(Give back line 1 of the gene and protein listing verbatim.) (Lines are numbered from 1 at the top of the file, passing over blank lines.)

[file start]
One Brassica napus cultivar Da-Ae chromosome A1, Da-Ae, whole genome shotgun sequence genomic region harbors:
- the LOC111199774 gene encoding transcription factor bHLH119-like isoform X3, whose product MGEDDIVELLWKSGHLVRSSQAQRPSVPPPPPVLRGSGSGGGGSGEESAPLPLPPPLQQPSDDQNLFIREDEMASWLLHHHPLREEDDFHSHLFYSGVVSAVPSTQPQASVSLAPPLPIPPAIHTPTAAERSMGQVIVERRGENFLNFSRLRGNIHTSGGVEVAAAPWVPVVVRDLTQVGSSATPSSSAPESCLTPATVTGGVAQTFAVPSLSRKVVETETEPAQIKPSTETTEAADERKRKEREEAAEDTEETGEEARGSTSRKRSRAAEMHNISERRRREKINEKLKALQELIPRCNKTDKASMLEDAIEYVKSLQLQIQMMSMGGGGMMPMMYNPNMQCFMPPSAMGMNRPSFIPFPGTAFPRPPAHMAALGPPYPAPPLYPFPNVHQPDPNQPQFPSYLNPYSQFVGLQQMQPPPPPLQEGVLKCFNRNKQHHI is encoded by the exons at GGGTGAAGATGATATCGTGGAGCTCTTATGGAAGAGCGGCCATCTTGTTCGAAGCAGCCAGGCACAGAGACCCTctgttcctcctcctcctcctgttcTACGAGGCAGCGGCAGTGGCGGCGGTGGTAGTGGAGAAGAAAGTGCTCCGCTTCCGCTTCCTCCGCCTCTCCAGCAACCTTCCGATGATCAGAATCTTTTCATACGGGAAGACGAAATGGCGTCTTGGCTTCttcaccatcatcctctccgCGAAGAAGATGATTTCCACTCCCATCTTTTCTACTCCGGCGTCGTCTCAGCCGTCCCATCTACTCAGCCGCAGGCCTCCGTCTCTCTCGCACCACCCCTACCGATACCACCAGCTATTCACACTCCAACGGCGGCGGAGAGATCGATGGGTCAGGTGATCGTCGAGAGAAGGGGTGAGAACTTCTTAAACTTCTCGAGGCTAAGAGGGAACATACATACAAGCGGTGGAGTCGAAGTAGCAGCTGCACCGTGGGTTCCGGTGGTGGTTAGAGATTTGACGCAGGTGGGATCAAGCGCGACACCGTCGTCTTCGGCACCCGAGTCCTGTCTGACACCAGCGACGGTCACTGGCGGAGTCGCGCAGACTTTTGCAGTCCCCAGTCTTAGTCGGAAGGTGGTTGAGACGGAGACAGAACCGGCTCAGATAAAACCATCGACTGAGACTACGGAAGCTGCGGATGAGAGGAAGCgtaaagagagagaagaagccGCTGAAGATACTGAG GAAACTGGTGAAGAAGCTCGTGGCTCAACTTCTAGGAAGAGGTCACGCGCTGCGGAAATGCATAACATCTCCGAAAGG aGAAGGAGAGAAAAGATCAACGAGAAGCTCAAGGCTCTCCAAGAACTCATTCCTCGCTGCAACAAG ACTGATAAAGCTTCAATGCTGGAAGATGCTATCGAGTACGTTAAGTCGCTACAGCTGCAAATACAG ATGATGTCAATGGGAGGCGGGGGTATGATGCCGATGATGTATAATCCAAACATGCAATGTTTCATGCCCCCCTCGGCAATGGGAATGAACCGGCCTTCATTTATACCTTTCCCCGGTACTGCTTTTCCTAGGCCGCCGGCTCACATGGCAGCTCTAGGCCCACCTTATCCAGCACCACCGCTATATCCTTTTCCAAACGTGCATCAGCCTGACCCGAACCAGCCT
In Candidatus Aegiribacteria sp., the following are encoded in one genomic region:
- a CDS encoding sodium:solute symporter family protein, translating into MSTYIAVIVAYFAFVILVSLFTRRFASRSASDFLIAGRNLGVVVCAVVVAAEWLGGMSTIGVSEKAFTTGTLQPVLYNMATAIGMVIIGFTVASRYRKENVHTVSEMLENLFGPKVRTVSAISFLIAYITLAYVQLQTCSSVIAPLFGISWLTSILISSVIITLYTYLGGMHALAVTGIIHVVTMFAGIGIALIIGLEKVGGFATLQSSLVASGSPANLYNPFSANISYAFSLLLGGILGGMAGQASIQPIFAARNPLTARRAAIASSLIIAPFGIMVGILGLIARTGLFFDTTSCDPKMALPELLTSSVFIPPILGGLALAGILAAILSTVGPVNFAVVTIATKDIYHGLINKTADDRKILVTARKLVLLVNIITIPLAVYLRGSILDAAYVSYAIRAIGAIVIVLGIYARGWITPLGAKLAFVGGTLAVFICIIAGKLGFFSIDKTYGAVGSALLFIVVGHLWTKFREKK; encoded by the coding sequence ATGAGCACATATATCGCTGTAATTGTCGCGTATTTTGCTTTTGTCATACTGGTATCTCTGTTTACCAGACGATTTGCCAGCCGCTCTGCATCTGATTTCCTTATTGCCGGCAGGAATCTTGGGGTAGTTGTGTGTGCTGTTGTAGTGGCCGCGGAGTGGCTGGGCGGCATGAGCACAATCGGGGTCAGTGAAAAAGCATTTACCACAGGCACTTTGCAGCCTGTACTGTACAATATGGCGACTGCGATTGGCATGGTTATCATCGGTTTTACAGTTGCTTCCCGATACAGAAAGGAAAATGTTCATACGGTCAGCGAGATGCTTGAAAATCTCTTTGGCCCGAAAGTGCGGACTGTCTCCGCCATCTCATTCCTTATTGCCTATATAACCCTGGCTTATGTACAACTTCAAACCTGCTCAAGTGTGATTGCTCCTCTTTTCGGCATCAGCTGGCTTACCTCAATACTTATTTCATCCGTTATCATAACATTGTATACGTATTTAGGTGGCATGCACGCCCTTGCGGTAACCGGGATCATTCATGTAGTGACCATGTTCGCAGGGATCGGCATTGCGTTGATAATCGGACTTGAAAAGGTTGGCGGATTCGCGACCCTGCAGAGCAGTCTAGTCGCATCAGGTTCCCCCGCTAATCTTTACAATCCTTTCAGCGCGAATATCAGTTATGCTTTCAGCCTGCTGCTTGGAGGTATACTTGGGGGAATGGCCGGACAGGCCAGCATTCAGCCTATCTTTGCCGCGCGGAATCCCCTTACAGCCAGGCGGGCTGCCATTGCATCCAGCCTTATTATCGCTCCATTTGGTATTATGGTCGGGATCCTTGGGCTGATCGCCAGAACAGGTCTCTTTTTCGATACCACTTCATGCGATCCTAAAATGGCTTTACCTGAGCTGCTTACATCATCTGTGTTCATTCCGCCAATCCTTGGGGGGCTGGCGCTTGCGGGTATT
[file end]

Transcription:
One Brassica napus cultivar Da-Ae chromosome A1, Da-Ae, whole genome shotgun sequence genomic region harbors: